James Robert Clapper Jr. is a retired lieutenant general in the United States Air Force and is the former Director of National Intelligence. Clapper has held several key positions within the United States Intelligence Community. He served as director of the Defense Intelligence Agency (DIA) from 1992 until 1995. He was the first director of defense intelligence within the Office of the Director of National Intelligence and simultaneously the Under Secretary of Defense for Intelligence. He served as the director of the National Geospatial-Intelligence Agency (NGA) from September 2001 until June 2006.
The Intelligence and National Security Alliance (INSA) is a non-profit, nonpartisan 501(c)(6) professional organization for public and private sector members of the United States Intelligence Community, based in Arlington, Virginia.
United States Intelligence Community Oversight duties are shared by both the executive and legislative branches of the government. Oversight, in this case, is the supervision of intelligence agencies, and making them accountable for their actions. Generally oversight bodies look at the following general issues: following policymaker needs, the quality of analysis, operations, and legality of actions.
The Schlesinger Report, originally titled A Review of the Intelligence Community, was the product of a survey authorized by U.S. President Richard Nixon late in 1970. The objective of the survey was to identify and alleviate factors of ineffectiveness within the United States Intelligence Community (IC) organization, planning, and preparedness for future growth. The report, prepared by James Schlesinger, Deputy Director of the Office of Management and Budget (OMB), was submitted to Nixon on 10 March 1971.
The United States intelligence budget comprises all the funding for the 16 agencies of the United States Intelligence Community. These agencies and other programs fit into one of the intelligence budget's two components, the National Intelligence Program (NIP) and the Military Intelligence Program (MIP). As with other parts of the federal budget, the US intelligence budget runs according to the Fiscal year (FY), not the calendar year. Before government finances are spent on intelligence, the funds must first be authorized and appropriated by committees in both the United States House of Representatives and the United States Senate.
The CIA publishes organizational charts of its agency. Here are a few examples.
In the United States the Associate Director of National Intelligence and Chief Information Officer is charged with directing and managing activities relating to information technology for the Intelligence Community (IC) and the Office of the Director of National Intelligence (ODNI). The IC CIO reports directly to the Director of National Intelligence (DNI). John Shermanassumed the position of IC Chief Information Officer effective September 11, 2017.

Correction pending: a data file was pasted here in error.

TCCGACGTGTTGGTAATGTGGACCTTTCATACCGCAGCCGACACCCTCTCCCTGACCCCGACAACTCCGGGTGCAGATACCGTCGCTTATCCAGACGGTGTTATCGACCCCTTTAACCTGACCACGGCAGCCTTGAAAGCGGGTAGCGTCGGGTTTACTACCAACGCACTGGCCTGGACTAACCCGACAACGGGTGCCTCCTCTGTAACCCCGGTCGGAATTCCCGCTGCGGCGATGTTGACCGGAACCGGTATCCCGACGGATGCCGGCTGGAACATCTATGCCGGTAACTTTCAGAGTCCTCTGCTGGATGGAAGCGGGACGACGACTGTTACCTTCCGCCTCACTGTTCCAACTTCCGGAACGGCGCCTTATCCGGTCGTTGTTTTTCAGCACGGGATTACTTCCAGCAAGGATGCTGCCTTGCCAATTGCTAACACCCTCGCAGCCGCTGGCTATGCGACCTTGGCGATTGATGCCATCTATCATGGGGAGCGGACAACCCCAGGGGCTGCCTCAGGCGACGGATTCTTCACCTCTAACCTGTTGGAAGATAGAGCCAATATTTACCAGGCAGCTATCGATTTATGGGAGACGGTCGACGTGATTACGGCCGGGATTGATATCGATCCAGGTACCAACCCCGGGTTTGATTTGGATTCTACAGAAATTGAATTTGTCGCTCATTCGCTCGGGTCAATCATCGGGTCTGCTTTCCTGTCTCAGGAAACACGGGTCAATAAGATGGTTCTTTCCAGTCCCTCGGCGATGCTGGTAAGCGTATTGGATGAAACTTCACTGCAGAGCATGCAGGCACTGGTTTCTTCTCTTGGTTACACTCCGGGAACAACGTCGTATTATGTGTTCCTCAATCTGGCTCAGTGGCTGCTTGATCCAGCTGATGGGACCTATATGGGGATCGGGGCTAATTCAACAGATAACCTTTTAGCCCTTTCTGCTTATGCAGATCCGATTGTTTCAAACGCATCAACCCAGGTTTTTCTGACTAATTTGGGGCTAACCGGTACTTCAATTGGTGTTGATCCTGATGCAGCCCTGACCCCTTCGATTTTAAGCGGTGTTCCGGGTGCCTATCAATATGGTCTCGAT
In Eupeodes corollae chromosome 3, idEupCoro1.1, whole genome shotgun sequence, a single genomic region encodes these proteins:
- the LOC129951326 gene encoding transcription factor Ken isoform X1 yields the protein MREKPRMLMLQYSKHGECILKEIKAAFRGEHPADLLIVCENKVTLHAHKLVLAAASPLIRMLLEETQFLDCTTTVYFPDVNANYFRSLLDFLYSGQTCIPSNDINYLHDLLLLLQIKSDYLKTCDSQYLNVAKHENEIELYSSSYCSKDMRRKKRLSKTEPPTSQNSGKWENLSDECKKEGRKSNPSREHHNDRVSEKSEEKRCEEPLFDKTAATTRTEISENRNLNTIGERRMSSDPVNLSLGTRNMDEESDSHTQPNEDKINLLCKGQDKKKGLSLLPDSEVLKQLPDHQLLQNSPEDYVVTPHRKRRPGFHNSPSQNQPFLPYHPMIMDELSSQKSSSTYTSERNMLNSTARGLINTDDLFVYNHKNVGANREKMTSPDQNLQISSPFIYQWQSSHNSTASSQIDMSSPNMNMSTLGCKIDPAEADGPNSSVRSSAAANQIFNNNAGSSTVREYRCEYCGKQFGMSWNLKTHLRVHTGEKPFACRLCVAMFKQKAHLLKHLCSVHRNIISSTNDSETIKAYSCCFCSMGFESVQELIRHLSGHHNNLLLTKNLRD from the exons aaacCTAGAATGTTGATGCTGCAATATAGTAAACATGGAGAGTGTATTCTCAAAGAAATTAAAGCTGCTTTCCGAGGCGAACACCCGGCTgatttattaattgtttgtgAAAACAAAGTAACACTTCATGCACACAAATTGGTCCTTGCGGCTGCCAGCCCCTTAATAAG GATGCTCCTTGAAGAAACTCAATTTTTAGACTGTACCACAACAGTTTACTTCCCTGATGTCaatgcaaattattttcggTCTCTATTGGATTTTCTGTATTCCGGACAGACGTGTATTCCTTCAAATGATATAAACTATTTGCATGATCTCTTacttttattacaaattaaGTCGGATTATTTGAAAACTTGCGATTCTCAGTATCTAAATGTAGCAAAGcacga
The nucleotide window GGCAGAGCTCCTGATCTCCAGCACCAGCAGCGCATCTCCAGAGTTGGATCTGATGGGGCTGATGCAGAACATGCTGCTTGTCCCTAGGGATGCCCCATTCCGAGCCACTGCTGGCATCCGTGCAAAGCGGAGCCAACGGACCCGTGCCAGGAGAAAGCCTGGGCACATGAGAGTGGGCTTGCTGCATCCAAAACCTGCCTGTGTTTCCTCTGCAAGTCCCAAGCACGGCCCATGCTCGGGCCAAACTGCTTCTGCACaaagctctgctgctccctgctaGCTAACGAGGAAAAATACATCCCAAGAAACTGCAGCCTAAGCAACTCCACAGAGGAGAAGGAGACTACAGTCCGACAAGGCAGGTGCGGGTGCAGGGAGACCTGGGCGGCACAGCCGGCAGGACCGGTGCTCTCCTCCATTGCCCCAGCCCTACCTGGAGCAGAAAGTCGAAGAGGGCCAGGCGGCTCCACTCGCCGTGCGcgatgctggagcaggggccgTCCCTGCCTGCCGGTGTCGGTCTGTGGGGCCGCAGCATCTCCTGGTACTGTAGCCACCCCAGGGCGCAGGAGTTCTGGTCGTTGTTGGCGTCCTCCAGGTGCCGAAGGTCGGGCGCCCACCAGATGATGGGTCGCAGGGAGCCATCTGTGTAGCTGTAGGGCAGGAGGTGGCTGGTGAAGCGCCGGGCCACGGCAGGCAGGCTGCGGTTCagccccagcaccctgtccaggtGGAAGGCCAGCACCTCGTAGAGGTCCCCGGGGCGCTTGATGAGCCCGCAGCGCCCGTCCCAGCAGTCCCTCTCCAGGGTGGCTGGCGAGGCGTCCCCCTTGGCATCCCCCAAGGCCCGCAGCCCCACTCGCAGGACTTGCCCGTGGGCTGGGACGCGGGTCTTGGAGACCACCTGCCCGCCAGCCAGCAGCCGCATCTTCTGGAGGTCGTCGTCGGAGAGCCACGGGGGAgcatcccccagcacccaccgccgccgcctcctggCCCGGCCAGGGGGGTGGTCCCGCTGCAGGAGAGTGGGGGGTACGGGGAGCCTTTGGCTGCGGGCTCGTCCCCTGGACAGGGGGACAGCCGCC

The Boren-McCurdy intelligence reform proposals were two legislative proposals from Senator David Boren and Representative Dave McCurdy in 1992. Both pieces of legislation proposed the creation of a National Intelligence Director. Neither bill passed into law.
John Frederick "Jeff" Kimmons is a retired American Lieutenant General, who served as United States Army Assistant Chief of Staff for Intelligence, Commanding General, United States Army Intelligence and Security Command and Chief of Staff to the Director of National Intelligence. He was instrumental in the development of Army Field Manual, FM 2-22.3, Human Intelligence Collector Operations, which was the Army's response to actions at Abu Ghraib prison. Kimmons retired from active service on December 1, 2010 after 35 years.
David R. Shedd is a retired U.S. intelligence officer whose final post was as the acting Director of the Defense Intelligence Agency. He is a former Central Intelligence Agency operative.
Dawn Eilenberger became the Deputy Director of National Intelligence in April 2017. Previously she was the Assistant Director of National Intelligence for Policy & Strategy, Office of the Director of National Intelligence (ODNI). In this role, she oversees the formulation and implementation of Intelligence community (IC)-wide policy and strategy on the full range of intelligence issues, including collection, analysis, requirements, management and information sharing, and provides leadership for ODNI and IC initiatives on information sharing and the closure and disposition of detainees at the Guantanamo Bay detention camp.
Deirdre Walsh is Vice President of Washington, D.C. Operations for Ball Aerospace & Technologies. Previously as a federal government employee and member of the United States Intelligence Community, she served as the first chief operating officer (COO) for the Office of the Director of National Intelligence from February 2018 to May 2020.